“I hear you.”

Whitney and I find doctors we like. This could be attributed to at least two contributing factors: First, Whit and I generally like people.

I mean.


Some qualifier is required.

We did entertain the idea of a podcast called “Observation Hour,” where we’d people watch and make incisive (and funny) critiques, in 60-minute doses. (If you’d support that, let us know. We could totally do that. No fooling. We could do this podcast. Let us know, founding patrons.)


I quote Seinfeld often: “People, they’re the worst.”

No doubt we harbor a misanthropic quality. Though, I’d note the things that bother us about “you people,” I say with a smirk, is when the drama outweighs the issues.

“Somebody doesn’t have GBM,” we’ll mention to each other when we catch just such a disproportionate drama response in progress.

Call it in.

Disproportionate drama response in progress.

We do generally like people. I think what we like about people is that we’re all a bunch of freaking weirdos.

You’re a weirdo.

You may not think so, and it’s okay, I’m more weird than many, but our strange beliefs, our funny ways to brush our teeth, that we like particular socks and particular pens for writing, that you always say that one thing to the server, come on, we’re a bunch of weirdos.

Whitney and I like people because we find those weird things, and we cherish them. Your weirdness is why we love you.

You’re wondering what weird thing you have or do that we love.

We won’t tell.

But you’re probably doing it right now.

We love it.

See, you have to get to know someone to discover their weirdness, and so, if we know you’re weird, we know we like you.

Anyway. We find doctors we like, and this is owing to one of at least two contributing factors, first, the one we just discussed that we like people, and doctors are people, and people are weird, and yada yada, and second, Whitney and I are healers.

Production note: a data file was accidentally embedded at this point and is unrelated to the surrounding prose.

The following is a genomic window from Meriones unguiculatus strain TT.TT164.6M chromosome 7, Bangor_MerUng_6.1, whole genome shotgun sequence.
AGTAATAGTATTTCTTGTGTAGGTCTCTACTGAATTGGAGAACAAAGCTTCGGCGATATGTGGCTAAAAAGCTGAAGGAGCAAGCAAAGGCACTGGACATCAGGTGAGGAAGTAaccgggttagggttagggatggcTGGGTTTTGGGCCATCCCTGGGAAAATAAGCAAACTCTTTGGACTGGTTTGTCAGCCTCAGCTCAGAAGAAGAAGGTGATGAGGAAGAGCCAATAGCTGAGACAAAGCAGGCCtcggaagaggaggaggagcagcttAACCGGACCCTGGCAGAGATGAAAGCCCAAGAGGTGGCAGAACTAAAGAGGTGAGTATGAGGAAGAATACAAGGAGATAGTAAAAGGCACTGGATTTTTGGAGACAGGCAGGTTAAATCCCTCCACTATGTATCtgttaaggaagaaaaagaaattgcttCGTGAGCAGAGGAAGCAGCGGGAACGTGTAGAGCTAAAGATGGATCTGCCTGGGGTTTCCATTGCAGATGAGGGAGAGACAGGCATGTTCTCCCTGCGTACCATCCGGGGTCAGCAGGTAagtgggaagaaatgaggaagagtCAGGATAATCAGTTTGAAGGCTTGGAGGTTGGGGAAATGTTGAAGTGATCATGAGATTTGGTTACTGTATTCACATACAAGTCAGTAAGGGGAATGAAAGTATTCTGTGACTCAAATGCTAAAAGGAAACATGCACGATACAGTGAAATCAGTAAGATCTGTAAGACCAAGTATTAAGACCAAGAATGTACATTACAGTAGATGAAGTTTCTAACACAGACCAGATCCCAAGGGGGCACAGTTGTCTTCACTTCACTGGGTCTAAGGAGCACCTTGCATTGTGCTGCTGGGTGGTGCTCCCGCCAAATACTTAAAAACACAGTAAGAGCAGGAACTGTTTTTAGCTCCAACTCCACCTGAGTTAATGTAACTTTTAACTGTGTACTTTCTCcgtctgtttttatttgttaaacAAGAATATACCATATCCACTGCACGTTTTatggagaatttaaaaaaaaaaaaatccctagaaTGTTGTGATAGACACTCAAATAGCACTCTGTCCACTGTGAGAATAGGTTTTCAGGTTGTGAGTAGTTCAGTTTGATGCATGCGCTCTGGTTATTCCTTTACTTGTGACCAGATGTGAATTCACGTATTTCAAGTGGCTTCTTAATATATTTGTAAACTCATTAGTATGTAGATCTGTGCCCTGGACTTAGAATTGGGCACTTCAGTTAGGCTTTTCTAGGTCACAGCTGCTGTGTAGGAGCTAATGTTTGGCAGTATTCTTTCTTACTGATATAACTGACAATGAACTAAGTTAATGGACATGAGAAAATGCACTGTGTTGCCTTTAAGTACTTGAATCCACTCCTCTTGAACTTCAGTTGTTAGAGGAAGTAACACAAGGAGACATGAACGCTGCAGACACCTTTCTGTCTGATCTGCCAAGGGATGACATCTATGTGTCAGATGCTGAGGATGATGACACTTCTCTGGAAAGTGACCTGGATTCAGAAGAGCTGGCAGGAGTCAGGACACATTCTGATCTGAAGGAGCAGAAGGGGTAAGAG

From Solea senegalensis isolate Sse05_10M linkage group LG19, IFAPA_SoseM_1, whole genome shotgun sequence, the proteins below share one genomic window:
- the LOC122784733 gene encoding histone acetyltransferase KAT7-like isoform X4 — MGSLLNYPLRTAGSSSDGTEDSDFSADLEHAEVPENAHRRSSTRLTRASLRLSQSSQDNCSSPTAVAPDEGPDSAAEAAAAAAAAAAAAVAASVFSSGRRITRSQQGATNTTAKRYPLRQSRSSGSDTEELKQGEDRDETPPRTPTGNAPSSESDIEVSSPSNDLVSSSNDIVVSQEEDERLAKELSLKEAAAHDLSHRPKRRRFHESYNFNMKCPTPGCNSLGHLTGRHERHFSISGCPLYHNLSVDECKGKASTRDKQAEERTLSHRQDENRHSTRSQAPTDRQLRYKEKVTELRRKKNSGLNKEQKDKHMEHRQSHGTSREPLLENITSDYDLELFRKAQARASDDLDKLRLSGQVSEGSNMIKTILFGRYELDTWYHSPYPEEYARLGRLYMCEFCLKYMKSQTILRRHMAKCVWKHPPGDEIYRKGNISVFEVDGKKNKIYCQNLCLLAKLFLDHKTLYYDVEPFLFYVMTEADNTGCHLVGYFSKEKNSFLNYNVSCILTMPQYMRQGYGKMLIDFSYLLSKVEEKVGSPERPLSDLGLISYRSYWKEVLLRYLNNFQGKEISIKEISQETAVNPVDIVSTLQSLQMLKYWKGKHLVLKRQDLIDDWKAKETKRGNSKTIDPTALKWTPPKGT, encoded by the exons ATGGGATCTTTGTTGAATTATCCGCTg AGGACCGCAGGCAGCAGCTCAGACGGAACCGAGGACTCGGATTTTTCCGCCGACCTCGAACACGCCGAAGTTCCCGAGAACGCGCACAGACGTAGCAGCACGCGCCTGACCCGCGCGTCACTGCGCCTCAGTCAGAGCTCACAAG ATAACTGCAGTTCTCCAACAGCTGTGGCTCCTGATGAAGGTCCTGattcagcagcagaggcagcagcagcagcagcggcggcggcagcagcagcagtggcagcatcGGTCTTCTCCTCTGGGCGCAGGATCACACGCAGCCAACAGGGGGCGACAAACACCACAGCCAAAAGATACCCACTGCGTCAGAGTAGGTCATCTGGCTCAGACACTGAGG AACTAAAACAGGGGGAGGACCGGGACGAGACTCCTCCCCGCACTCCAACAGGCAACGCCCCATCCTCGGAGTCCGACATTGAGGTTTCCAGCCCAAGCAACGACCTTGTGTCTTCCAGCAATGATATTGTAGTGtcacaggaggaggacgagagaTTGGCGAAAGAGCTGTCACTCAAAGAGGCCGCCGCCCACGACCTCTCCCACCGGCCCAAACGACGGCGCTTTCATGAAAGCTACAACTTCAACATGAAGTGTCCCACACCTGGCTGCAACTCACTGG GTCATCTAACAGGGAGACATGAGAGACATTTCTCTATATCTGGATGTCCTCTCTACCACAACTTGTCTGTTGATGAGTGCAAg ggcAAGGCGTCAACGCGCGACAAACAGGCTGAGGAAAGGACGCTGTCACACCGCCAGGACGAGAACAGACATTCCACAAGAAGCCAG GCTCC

We’re wounded healers, to cite Arthur Frank.

Most doctors are wounded healers. How could you not be? On the frontlines of human fragility. I mean, we’re not doctors, but doctors are wounded healers, and I think we’re wounded healers, too. Whit and I have seen some shit, man. It’s true. It’s all good. But we both got those stories that connect. Y’all probably do, too. I bet the deep cut fans of this blog got some shit. I see you. Been through it. Brain cancer ain’t the first rodeo.

Wounded weirdos.

That’s what we like about people, and doctors.

My oncologist is good to start with scan impressions from the get. I’m eager to check in on steroid taper plan, but we’re here first for the scan read. We hear the news: Slight tumor growth, yet slower growth than we feared. Overall a sigh of relief. I still scored a 4 out of 4 on the “worsening image findings likely for tumor progression,” rubric, yet the growth that we see is not explosive.

“I was really prepared for all contingencies this morning, doc,” I say.

Doc slowly turns his chair from the desk to face me. I haven’t observed such an intentional move from him, at least not since diagnosis. He locks eyes. I mean, we really connect.

He knew what I meant.

These are fraught times, friends.

“I hear you,” he says.

This blog post was published by Glioblastology on March 28, 2024. It is republished with permission.